In about four months, motorists who drive in downtown Augusta no longer should have to fret and fume over trains stopped at railroad crossings -- unless the trains happen to break down.
City officials have worked out a plan with the railway lines for the city to buy three automatic switches that will keep the trains moving, according to members of Augusta Commission's subcommittee on trains and railroads. The panel met Tuesday.
The railways -- CSX and Norfolk Southern -- will install and maintain the switches to reduce the delay at crossings in the downtown area.
The full Augusta Commission must approve spending $50,000 for the switches and is expected to do so in February.
"Downtown, the public can expect the trains to keep moving," said subcommittee Chairman Steve Shepard, who campaigned for the commission on the trains issue. "They can expect the trains not to stop for the switches. But now, if they have a breakdown, they would still have to stop for mechanical reasons.
"But the days when they stop, and the switchman gets off the engine and takes the time to unlock two locks and gets back on the engine, and they ride through the switch -- that will be over."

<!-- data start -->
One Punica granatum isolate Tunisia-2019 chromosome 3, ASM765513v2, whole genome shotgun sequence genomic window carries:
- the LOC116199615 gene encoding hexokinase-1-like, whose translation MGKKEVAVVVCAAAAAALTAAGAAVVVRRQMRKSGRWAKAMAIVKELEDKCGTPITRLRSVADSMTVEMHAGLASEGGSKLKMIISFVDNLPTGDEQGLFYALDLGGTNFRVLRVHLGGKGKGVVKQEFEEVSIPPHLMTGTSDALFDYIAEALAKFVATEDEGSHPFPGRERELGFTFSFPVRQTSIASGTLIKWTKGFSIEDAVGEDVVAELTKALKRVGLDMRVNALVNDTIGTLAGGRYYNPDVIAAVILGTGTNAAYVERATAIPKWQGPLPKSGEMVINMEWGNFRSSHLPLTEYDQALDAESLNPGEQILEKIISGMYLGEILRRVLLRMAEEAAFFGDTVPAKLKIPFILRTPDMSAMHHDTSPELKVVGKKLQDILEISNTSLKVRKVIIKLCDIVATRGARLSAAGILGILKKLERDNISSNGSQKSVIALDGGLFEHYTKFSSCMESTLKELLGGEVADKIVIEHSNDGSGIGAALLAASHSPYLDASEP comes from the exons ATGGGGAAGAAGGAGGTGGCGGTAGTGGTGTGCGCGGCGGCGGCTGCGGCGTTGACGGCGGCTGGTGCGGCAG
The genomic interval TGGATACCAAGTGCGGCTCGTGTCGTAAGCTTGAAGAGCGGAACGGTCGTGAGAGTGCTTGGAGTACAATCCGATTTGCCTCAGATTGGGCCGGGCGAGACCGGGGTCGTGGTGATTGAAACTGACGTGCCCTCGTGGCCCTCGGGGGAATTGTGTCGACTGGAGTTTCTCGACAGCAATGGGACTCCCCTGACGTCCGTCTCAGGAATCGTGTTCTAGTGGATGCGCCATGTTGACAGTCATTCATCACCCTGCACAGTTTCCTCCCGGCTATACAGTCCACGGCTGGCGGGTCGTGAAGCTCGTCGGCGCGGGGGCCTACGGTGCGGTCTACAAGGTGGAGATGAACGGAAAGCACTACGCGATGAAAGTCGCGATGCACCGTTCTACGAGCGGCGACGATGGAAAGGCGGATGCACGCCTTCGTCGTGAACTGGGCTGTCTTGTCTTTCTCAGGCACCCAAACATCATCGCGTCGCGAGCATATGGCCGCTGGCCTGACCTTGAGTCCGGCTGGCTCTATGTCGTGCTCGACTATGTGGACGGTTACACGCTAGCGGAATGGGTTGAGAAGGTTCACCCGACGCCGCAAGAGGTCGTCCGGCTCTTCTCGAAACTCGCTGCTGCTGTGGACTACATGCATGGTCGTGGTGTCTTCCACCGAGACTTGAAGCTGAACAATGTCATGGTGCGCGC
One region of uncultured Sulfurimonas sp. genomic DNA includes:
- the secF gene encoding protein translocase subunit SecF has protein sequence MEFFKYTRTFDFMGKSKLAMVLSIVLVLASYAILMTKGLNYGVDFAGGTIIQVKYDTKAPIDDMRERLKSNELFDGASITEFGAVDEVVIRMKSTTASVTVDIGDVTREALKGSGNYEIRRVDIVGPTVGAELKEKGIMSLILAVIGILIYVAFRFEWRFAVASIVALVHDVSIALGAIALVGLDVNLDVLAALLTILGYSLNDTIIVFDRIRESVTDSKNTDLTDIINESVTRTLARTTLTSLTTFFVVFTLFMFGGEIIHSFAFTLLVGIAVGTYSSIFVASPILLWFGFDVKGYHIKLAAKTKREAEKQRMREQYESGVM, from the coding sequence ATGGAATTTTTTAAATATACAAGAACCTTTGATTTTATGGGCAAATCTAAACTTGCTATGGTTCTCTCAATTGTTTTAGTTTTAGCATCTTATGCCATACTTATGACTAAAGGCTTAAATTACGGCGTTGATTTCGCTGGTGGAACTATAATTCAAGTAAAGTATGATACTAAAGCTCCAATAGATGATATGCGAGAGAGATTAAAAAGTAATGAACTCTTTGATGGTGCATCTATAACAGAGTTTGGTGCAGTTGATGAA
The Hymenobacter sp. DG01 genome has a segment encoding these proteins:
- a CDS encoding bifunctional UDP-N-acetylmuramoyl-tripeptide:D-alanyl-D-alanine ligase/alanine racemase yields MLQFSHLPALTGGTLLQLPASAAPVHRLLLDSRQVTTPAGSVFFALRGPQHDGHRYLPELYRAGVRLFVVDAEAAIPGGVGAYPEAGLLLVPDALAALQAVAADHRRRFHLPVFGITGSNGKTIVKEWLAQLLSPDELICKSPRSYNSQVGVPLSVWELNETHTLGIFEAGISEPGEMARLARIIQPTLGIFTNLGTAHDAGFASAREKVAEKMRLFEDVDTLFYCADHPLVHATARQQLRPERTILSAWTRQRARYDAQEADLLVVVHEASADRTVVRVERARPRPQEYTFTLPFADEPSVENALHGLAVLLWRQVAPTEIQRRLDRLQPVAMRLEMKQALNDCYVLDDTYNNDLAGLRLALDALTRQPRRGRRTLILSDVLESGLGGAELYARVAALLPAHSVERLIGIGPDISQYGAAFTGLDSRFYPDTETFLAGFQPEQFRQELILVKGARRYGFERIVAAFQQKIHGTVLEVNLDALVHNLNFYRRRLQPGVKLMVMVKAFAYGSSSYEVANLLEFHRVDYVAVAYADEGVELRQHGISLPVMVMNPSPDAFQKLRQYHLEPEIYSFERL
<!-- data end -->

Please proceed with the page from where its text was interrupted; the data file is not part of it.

The new system would eliminate the need for trains to stop as many as three times while engineers manually switch the rails on a stretch of track where CSX and Norfolk Southern lines merge on Sixth Street.
About seven trains a day travel down the Norfolk Southern line on Sixth Street, blocking cars on cross streets from Broad to Greene to Walker streets. As many as 22 trains each day use the line that cuts from east to west across the city, holding up traffic from 15th Street to Sixth Street downtown.
In an unrelated issue Tuesday, the subcommittee recommended closing the railroad crossing at Goshen Industrial Boulevard. The boulevard runs from Mike Padgett Highway to Doug Barnard Parkway in south Augusta.
The closing will allow three currently unmarked railroad crossings on Doug Barnard Parkway in front of major industries to be marked, said Augusta Public Works Director Jack Murphy.
Georgia Department of Transportation rules require that for a new crossing to be marked with lights and bells, an old crossing must be closed. In this case, the tradeoff is three marked crossings for one closing, Mr. Murphy said.
The $100,000-per-crossing cost will be shared by the industries, the state and the railway lines, Mr. Murphy said.
Staff Writer Alisa DeMao contributed to this article.
Sylvia Cooper can be reached at (706) 823-3228 or email@example.com.